Skylight by David HareFrom $20.5
Skylight premiered at the National Theatre in 1995 and then went on to become one of the most internationally successful plays of recent years. 'There are times in the theatre when you suddenly find yourself in the grip of silence. There is no fidgeting or coughing, no shifting about in seats: the audience's attention is so tense it is almost palpable. This is because it is both thrilling and dangerous: a fight to the death, or the dawning of salvation. David Hare's new play, Skylight, is punctuated by such moments. They are the signs that a dramatist of the first rank is writing at full stretch, in complete command of his material, undogmatic and unafraid, unforgiving and compassionate.' Sunday Times Skylight was revived in a new production at the Wyndham's Theatre, London, in June 2014. About the Author David Hare was born in Sussex in 1947. He is the author of twenty-nine plays for the stage, seventeen of which have been seen at the National Theatre. These include Plenty, The Secret Rapture, Amy's View, Gethsemane, The Power of Yes and South Downs. His many screenplays for cinema and television include Damage, The Hours and The Reader. He recently wrote and directed a trilogy of films for the BBC: Page Eight, Turks & Caicos and Salting the Battlefield.
The Claimant by Janette Turner HospitalFrom $25.5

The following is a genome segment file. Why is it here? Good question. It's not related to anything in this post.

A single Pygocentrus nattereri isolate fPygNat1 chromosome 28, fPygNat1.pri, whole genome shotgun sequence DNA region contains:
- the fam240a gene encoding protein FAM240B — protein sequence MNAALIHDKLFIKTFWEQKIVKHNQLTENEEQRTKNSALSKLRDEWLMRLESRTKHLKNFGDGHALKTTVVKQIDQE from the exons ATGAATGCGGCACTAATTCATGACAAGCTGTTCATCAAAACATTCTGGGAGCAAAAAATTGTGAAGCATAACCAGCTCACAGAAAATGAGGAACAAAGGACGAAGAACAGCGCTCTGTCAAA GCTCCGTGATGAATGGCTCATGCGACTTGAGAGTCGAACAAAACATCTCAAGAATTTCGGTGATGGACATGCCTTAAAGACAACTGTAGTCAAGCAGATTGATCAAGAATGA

A brilliant and compulsively readable story of truth, lies and identity from one of Australia's finest writers. ?So then, here it is. The unadorned un-self-flattering gospel, the never-before-told story our intricately intertwined lives ? Listen: I know things that no one else knows. Trust me. ? Manhattan, 1996: the trial of the Vanderbilt claimant is finally coming to an end. The case - long, complex, riven with unknowns, attracting huge media and social interest - has been seeking to establish whether or not a certain man is the son of the fabulously wealthy and well-connected Vanderbilt family. The son went missing, presumed dead, while serving in the Vietnam war. There is huge fortune, prestige and status at stake. But is the man - a handsome cattle farmer from Queensland - really the Vanderbilt heir? And if so, why does he seem so reluctant to be found? From one of our foremost novelists, The Claimant is a compelling and ravishingly readable novel about the fluid, shifting and ultimately elusive nature of identity and the reasons why people seek to change their names, their identities or their personalities. About the Author Janette Turner Hospital grew up in Queensland and was educated there. Since her post-graduate degrees in Canada, she has taught in universities in Canada, Australia, England, France and the United States. She has won a number of prizes for her eight novels and four short-story collections which have been published in numerous languages. In 2003, she won the Queensland Premier?s Literary Award and the Patrick White Award, and received a Doctor of Letters honoris causa from the University of Queensland. She is Carolina Distinguished Professor Emerita at the University of South Carolina, where she taught for twelve years.